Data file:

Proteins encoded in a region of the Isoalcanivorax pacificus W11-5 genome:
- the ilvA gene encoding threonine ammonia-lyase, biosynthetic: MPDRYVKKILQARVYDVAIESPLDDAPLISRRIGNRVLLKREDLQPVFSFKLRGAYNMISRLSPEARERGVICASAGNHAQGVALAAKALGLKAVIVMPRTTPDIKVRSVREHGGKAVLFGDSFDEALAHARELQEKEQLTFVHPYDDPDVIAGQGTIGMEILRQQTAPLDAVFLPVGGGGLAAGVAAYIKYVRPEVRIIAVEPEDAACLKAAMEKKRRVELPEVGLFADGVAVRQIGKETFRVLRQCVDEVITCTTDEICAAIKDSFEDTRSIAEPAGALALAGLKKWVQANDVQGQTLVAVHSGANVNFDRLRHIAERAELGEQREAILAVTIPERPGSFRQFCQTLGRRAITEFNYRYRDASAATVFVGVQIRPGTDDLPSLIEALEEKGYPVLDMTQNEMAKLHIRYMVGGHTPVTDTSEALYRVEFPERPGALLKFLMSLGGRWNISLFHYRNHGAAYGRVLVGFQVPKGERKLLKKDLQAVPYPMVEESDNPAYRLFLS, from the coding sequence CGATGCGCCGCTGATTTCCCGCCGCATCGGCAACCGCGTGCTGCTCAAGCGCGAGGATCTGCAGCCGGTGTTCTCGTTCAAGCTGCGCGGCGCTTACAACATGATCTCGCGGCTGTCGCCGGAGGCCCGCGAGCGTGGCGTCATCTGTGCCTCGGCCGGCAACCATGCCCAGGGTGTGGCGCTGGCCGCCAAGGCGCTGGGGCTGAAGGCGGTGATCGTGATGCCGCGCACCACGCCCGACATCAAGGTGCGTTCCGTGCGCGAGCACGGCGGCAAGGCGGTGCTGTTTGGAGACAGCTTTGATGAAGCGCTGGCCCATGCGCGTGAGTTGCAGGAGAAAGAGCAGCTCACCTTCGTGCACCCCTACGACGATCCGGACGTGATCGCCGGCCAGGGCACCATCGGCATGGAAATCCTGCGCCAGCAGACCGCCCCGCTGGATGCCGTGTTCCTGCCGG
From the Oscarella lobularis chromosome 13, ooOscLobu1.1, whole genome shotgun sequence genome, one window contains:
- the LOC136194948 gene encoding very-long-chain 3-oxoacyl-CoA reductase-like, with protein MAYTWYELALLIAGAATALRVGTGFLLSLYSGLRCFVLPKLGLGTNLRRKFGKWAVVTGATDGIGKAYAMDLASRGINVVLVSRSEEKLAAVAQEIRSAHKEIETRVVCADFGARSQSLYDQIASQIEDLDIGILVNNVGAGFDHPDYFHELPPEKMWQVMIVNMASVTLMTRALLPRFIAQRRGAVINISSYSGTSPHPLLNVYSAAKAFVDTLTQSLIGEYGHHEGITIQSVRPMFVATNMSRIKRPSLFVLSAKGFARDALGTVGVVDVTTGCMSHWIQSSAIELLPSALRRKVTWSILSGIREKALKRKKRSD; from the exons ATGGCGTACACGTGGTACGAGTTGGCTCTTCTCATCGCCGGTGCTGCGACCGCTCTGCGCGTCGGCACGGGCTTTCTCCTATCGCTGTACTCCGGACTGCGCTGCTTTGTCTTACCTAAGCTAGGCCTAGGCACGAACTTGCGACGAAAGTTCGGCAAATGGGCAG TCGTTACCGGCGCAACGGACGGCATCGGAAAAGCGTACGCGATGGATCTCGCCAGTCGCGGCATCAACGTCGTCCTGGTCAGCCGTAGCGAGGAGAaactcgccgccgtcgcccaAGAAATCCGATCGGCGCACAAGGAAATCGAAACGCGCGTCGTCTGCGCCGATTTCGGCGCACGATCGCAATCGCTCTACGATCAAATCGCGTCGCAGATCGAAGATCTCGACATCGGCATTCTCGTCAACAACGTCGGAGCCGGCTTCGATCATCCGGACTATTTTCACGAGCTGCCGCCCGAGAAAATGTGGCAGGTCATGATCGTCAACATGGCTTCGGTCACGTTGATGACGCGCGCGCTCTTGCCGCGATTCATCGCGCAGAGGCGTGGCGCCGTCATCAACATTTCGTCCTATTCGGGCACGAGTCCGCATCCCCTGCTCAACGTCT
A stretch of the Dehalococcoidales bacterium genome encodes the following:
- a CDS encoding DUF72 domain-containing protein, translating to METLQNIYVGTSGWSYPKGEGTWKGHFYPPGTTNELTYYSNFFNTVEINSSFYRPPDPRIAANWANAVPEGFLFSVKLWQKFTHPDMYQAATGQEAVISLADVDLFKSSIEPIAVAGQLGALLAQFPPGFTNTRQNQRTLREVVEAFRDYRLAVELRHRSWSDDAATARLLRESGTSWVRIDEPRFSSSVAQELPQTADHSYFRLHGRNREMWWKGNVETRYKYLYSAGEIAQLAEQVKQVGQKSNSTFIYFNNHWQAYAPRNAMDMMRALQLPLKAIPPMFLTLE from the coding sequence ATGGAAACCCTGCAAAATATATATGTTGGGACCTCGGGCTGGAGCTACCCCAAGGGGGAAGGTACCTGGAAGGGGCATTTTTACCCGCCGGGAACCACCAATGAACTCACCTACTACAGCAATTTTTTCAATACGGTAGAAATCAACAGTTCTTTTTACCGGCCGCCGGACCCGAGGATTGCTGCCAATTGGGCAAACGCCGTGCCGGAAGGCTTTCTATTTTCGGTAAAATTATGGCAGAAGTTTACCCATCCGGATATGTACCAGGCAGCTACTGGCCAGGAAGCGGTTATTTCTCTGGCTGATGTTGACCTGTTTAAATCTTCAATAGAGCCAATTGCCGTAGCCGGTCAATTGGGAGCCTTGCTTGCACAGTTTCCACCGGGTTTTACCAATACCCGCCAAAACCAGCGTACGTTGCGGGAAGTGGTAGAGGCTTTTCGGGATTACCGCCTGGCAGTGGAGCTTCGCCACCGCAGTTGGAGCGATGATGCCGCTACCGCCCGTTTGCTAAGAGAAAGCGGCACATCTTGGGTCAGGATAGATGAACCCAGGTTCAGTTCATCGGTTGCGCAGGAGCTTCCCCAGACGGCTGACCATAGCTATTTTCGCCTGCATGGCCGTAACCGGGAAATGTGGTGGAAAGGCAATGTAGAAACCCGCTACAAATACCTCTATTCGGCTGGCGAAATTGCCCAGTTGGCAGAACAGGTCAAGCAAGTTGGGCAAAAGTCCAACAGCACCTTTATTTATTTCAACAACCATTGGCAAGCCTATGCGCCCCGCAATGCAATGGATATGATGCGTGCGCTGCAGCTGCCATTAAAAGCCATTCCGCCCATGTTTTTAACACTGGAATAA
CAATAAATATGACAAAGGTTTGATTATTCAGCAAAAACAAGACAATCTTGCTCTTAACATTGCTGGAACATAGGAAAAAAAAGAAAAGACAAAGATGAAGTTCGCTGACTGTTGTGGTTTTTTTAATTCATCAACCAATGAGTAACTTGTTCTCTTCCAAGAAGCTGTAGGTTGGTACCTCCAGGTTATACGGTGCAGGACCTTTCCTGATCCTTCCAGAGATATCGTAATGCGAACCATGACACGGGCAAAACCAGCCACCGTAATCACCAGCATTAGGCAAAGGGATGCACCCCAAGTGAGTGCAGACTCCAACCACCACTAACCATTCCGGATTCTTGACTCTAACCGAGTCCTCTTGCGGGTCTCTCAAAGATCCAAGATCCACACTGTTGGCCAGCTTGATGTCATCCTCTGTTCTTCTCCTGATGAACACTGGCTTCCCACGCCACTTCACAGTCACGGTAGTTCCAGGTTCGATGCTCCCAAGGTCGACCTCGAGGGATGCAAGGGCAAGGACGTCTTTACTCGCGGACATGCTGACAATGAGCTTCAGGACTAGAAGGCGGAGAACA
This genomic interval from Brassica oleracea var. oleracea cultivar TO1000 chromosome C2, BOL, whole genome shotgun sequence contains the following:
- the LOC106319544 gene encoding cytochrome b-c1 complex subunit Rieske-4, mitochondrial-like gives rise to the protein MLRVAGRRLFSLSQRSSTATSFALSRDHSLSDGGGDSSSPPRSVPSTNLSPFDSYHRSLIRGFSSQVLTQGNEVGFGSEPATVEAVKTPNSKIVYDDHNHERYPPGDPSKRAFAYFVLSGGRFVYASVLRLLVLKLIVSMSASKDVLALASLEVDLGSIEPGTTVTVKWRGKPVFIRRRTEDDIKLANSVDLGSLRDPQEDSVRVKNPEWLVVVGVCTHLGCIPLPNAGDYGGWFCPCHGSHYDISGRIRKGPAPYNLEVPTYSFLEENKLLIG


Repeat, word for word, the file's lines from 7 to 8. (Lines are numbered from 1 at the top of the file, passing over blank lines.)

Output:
CAATAAATATGACAAAGGTTTGATTATTCAGCAAAAACAAGACAATCTTGCTCTTAACATTGCTGGAACATAGGAAAAAAAAGAAAAGACAAAGATGAAGTTCGCTGACTGTTGTGGTTTTTTTAATTCATCAACCAATGAGTAACTTGTTCTCTTCCAAGAAGCTGTAGGTTGGTACCTCCAGGTTATACGGTGCAGGACCTTTCCTGATCCTTCCAGAGATATCGTAATGCGAACCATGACACGGGCAAAACCAGCCACCGTAATCACCAGCATTAGGCAAAGGGATGCACCCCAAGTGAGTGCAGACTCCAACCACCACTAACCATTCCGGATTCTTGACTCTAACCGAGTCCTCTTGCGGGTCTCTCAAAGATCCAAGATCCACACTGTTGGCCAGCTTGATGTCATCCTCTGTTCTTCTCCTGATGAACACTGGCTTCCCACGCCACTTCACAGTCACGGTAGTTCCAGGTTCGATGCTCCCAAGGTCGACCTCGAGGGATGCAAGGGCAAGGACGTCTTTACTCGCGGACATGCTGACAATGAGCTTCAGGACTAGAAGGCGGAGAACA
This genomic interval from Brassica oleracea var. oleracea cultivar TO1000 chromosome C2, BOL, whole genome shotgun sequence contains the following: